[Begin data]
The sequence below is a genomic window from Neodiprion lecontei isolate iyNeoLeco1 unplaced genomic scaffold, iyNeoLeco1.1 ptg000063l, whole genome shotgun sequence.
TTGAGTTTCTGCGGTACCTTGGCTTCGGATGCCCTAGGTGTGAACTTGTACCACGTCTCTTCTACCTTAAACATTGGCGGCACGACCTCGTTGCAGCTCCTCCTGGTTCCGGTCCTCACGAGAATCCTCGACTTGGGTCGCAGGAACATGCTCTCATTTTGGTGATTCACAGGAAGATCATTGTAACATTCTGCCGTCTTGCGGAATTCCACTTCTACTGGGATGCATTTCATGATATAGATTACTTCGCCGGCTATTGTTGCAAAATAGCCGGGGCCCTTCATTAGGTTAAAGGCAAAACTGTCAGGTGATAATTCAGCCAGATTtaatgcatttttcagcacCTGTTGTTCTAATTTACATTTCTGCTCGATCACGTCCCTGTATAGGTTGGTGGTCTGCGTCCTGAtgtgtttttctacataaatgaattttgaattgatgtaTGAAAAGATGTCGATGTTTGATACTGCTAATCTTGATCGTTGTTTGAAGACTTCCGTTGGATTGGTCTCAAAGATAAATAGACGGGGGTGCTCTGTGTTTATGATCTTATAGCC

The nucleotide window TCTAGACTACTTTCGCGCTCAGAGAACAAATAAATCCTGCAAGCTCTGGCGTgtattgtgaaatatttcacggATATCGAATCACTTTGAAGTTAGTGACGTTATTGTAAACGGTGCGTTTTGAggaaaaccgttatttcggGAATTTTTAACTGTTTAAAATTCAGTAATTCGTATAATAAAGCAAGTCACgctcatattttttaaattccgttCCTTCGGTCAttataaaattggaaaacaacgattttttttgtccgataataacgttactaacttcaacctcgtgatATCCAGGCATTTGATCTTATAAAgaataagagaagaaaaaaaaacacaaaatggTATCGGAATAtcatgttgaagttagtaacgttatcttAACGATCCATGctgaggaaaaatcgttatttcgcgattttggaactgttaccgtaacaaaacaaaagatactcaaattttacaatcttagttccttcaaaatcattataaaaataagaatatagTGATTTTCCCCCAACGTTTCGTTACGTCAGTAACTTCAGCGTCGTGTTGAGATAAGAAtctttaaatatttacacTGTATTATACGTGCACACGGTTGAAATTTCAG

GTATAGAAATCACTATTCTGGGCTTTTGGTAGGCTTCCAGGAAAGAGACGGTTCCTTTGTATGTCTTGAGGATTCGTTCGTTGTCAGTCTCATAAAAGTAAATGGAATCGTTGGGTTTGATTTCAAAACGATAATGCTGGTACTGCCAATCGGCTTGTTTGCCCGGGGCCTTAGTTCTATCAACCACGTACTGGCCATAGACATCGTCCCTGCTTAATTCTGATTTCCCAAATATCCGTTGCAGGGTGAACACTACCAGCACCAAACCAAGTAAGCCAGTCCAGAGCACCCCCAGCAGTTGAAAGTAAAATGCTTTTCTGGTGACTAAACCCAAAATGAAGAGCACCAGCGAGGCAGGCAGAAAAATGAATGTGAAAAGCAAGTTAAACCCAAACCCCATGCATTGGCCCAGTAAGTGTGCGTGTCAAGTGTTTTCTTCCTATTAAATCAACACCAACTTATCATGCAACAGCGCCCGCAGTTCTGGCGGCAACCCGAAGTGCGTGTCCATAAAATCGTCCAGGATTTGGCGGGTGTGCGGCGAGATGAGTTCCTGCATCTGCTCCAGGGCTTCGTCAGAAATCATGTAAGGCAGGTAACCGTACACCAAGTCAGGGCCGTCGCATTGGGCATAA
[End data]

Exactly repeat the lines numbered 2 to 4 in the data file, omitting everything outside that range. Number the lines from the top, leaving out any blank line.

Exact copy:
TTGAGTTTCTGCGGTACCTTGGCTTCGGATGCCCTAGGTGTGAACTTGTACCACGTCTCTTCTACCTTAAACATTGGCGGCACGACCTCGTTGCAGCTCCTCCTGGTTCCGGTCCTCACGAGAATCCTCGACTTGGGTCGCAGGAACATGCTCTCATTTTGGTGATTCACAGGAAGATCATTGTAACATTCTGCCGTCTTGCGGAATTCCACTTCTACTGGGATGCATTTCATGATATAGATTACTTCGCCGGCTATTGTTGCAAAATAGCCGGGGCCCTTCATTAGGTTAAAGGCAAAACTGTCAGGTGATAATTCAGCCAGATTtaatgcatttttcagcacCTGTTGTTCTAATTTACATTTCTGCTCGATCACGTCCCTGTATAGGTTGGTGGTCTGCGTCCTGAtgtgtttttctacataaatgaattttgaattgatgtaTGAAAAGATGTCGATGTTTGATACTGCTAATCTTGATCGTTGTTTGAAGACTTCCGTTGGATTGGTCTCAAAGATAAATAGACGGGGGTGCTCTGTGTTTATGATCTTATAGCC

The nucleotide window TCTAGACTACTTTCGCGCTCAGAGAACAAATAAATCCTGCAAGCTCTGGCGTgtattgtgaaatatttcacggATATCGAATCACTTTGAAGTTAGTGACGTTATTGTAAACGGTGCGTTTTGAggaaaaccgttatttcggGAATTTTTAACTGTTTAAAATTCAGTAATTCGTATAATAAAGCAAGTCACgctcatattttttaaattccgttCCTTCGGTCAttataaaattggaaaacaacgattttttttgtccgataataacgttactaacttcaacctcgtgatATCCAGGCATTTGATCTTATAAAgaataagagaagaaaaaaaaacacaaaatggTATCGGAATAtcatgttgaagttagtaacgttatcttAACGATCCATGctgaggaaaaatcgttatttcgcgattttggaactgttaccgtaacaaaacaaaagatactcaaattttacaatcttagttccttcaaaatcattataaaaataagaatatagTGATTTTCCCCCAACGTTTCGTTACGTCAGTAACTTCAGCGTCGTGTTGAGATAAGAAtctttaaatatttacacTGTATTATACGTGCACACGGTTGAAATTTCAG

GTATAGAAATCACTATTCTGGGCTTTTGGTAGGCTTCCAGGAAAGAGACGGTTCCTTTGTATGTCTTGAGGATTCGTTCGTTGTCAGTCTCATAAAAGTAAATGGAATCGTTGGGTTTGATTTCAAAACGATAATGCTGGTACTGCCAATCGGCTTGTTTGCCCGGGGCCTTAGTTCTATCAACCACGTACTGGCCATAGACATCGTCCCTGCTTAATTCTGATTTCCCAAATATCCGTTGCAGGGTGAACACTACCAGCACCAAACCAAGTAAGCCAGTCCAGAGCACCCCCAGCAGTTGAAAGTAAAATGCTTTTCTGGTGACTAAACCCAAAATGAAGAGCACCAGCGAGGCAGGCAGAAAAATGAATGTGAAAAGCAAGTTAAACCCAAACCCCATGCATTGGCCCAGTAAGTGTGCGTGTCAAGTGTTTTCTTCCTATTAAATCAACACCAACTTATCATGCAACAGCGCCCGCAGTTCTGGCGGCAACCCGAAGTGCGTGTCCATAAAATCGTCCAGGATTTGGCGGGTGTGCGGCGAGATGAGTTCCTGCATCTGCTCCAGGGCTTCGTCAGAAATCATGTAAGGCAGGTAACCGTACACCAAGTCAGGGCCGTCGCATTGGGCATAA